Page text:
As a young adult a couple of things happened that helped me get a healthier perspective on my body. I moved to the beautiful mountains of Western North Carolina and lived a “back-to-the-land” lifestyle for several years. This was liberating in many ways and gave me an opportunity to experience myself in connection to the land. I felt I was a part of the earth and could begin to feel the rhythms of life vibrating through me. My body size literally began to carry less weight in my self-concept. I also began dancing. This helped me to discover that my body could move creatively and express deep feelings without having to adhere to rules and winning, as in competitive sports. I felt like I had found myself again.

I became a dance therapist. This wonderful avenue helped me to resonate with my body and also gave me the opportunity to encourage others to do the same. I found myself drawn to working with women who were suffering from depression and low self-esteem. Many had eating disorders and body image distortions. Through years of working in this way, I became more and more convinced that many women in our culture live with varying levels of anguish regarding their bodies. I discovered that even the women with “perfect bodies” are not necessarily happy with themselves, and so many buy into the never-ending cycles of dieting, cosmetic surgeries, and shopping addictions in a desperate effort to feel better.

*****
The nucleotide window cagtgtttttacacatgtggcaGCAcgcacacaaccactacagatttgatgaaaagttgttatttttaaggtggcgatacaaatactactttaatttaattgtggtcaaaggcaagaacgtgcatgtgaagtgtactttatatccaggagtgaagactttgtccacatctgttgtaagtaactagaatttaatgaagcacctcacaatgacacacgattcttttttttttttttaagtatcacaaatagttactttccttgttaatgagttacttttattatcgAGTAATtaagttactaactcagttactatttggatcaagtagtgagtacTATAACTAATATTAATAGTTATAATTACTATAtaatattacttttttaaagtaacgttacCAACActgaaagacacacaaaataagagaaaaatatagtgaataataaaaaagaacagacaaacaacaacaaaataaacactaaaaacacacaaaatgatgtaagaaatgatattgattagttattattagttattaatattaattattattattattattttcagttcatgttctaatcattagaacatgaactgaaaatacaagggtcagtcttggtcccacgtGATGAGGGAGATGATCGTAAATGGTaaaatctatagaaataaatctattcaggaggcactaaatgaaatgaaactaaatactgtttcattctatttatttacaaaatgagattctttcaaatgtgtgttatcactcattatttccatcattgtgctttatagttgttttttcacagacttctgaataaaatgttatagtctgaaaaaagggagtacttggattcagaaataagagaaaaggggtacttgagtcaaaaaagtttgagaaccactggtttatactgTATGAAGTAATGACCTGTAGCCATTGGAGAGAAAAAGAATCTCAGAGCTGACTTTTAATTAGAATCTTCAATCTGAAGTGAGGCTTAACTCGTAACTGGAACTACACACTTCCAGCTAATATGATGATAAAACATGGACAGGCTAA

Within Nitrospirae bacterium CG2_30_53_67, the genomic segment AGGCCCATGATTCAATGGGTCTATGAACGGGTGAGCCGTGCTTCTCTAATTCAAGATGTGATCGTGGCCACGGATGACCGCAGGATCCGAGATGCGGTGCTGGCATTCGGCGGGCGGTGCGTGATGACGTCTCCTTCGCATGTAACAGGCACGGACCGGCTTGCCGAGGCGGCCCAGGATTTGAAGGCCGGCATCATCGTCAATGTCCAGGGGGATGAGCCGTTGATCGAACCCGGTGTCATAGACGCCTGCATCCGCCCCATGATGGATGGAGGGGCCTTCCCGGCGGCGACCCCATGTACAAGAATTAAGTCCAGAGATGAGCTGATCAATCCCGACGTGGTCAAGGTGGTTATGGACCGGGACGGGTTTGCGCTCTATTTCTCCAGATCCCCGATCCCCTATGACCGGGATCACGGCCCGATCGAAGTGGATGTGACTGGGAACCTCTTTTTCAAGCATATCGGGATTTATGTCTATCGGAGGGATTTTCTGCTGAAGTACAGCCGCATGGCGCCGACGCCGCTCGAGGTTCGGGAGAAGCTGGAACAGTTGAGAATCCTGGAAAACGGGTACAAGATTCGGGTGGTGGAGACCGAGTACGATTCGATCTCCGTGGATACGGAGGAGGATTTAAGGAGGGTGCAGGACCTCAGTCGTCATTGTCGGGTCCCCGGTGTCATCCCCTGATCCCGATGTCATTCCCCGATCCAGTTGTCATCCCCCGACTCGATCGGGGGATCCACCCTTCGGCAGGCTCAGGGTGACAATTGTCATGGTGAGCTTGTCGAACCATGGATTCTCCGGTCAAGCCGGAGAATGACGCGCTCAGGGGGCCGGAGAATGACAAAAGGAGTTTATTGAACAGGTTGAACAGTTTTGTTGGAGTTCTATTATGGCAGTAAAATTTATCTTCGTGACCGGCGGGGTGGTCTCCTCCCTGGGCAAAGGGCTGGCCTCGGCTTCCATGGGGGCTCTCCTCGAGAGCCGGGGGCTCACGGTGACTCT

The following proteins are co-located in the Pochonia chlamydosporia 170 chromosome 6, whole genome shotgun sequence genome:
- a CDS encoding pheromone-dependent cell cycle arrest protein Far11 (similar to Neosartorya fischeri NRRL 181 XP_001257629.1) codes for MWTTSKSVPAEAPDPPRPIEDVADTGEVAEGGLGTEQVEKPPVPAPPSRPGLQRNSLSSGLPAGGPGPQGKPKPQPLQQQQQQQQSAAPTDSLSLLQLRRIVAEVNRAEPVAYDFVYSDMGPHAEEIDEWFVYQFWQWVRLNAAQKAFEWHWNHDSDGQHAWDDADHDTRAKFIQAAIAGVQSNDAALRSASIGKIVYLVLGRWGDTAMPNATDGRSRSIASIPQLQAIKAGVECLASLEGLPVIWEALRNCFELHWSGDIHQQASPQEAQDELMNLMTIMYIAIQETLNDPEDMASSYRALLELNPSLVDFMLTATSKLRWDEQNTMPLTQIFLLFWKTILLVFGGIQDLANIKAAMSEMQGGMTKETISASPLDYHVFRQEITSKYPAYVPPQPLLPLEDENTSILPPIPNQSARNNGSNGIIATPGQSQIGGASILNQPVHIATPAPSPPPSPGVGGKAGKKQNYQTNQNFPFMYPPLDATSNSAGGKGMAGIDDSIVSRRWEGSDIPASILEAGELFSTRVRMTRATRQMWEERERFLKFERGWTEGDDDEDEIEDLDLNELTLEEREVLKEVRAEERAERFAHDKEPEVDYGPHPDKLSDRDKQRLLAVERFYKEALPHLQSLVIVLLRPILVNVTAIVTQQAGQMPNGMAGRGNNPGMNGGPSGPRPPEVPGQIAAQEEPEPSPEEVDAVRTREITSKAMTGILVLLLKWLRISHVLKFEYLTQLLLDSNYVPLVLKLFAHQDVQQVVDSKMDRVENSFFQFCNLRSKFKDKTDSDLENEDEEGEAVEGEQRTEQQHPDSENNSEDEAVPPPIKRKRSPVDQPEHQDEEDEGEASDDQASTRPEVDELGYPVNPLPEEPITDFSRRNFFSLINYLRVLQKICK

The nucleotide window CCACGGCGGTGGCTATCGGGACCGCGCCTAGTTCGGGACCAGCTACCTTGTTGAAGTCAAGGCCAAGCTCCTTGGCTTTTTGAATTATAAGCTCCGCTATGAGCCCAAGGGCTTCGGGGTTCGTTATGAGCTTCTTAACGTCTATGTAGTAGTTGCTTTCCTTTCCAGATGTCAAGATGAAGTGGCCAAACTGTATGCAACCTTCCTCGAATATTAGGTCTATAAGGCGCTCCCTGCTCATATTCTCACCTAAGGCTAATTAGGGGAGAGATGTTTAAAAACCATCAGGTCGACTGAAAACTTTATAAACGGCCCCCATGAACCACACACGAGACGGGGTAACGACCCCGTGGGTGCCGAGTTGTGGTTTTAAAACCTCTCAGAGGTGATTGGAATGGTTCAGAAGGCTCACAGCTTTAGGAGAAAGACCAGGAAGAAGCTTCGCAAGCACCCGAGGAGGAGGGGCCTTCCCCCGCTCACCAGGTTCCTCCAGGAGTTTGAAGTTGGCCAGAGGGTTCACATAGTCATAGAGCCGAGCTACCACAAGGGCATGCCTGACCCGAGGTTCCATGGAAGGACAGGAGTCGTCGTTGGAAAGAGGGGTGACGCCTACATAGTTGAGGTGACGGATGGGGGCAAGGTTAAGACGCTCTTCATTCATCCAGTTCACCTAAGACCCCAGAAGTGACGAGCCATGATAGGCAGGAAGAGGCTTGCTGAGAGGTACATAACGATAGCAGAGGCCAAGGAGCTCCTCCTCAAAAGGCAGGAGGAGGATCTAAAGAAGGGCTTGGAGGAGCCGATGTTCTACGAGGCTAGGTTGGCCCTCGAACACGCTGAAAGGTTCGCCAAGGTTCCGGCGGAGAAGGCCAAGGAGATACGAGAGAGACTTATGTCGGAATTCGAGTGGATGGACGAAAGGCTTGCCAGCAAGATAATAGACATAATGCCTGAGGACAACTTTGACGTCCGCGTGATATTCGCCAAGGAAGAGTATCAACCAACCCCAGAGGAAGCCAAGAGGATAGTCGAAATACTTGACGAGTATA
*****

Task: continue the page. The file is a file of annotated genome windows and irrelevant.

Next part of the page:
In the worldviews of many, the overwhelming desire to lose weight and look young and thin overrides everything else. I found that counseling and movement therapy work was helping these women address the issues underlying their problems and was making a dent in the armor of the self-hatred and depression. However, over the years my inner voice kept telling me there had to be a way to help people connect more deeply with their true self.

In the last few years, another great opening has occurred in my life that has shifted my perspective on this issue in a much more profound way. My inner experiences while practicing meditation and yoga have helped me to discern a great understanding. It is the growing knowledge that we are so much MORE than our bodies; that our bodies are really our vehicles for enlightenment, for knowing who we really are.